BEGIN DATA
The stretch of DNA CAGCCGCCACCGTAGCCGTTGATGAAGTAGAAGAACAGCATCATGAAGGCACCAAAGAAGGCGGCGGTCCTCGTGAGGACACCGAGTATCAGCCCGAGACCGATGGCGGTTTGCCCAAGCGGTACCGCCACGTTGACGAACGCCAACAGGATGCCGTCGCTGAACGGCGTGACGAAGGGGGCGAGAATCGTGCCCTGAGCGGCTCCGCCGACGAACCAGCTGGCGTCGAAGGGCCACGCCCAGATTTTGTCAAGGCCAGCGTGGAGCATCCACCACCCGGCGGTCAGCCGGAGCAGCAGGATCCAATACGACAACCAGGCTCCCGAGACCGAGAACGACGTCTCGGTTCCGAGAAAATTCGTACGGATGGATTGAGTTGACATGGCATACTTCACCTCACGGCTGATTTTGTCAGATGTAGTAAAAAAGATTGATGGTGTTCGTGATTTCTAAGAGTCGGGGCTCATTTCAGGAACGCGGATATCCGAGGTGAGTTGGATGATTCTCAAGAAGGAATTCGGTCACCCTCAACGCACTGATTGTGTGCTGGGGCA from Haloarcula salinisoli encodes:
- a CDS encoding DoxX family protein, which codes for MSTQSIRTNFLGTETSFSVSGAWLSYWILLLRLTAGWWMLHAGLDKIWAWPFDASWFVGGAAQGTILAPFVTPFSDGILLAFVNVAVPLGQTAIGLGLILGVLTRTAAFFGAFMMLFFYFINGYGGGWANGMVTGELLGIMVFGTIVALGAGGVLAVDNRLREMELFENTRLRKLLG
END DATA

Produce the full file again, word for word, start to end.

The stretch of DNA CAGCCGCCACCGTAGCCGTTGATGAAGTAGAAGAACAGCATCATGAAGGCACCAAAGAAGGCGGCGGTCCTCGTGAGGACACCGAGTATCAGCCCGAGACCGATGGCGGTTTGCCCAAGCGGTACCGCCACGTTGACGAACGCCAACAGGATGCCGTCGCTGAACGGCGTGACGAAGGGGGCGAGAATCGTGCCCTGAGCGGCTCCGCCGACGAACCAGCTGGCGTCGAAGGGCCACGCCCAGATTTTGTCAAGGCCAGCGTGGAGCATCCACCACCCGGCGGTCAGCCGGAGCAGCAGGATCCAATACGACAACCAGGCTCCCGAGACCGAGAACGACGTCTCGGTTCCGAGAAAATTCGTACGGATGGATTGAGTTGACATGGCATACTTCACCTCACGGCTGATTTTGTCAGATGTAGTAAAAAAGATTGATGGTGTTCGTGATTTCTAAGAGTCGGGGCTCATTTCAGGAACGCGGATATCCGAGGTGAGTTGGATGATTCTCAAGAAGGAATTCGGTCACCCTCAACGCACTGATTGTGTGCTGGGGCA from Haloarcula salinisoli encodes:
- a CDS encoding DoxX family protein, which codes for MSTQSIRTNFLGTETSFSVSGAWLSYWILLLRLTAGWWMLHAGLDKIWAWPFDASWFVGGAAQGTILAPFVTPFSDGILLAFVNVAVPLGQTAIGLGLILGVLTRTAAFFGAFMMLFFYFINGYGGGWANGMVTGELLGIMVFGTIVALGAGGVLAVDNRLREMELFENTRLRKLLG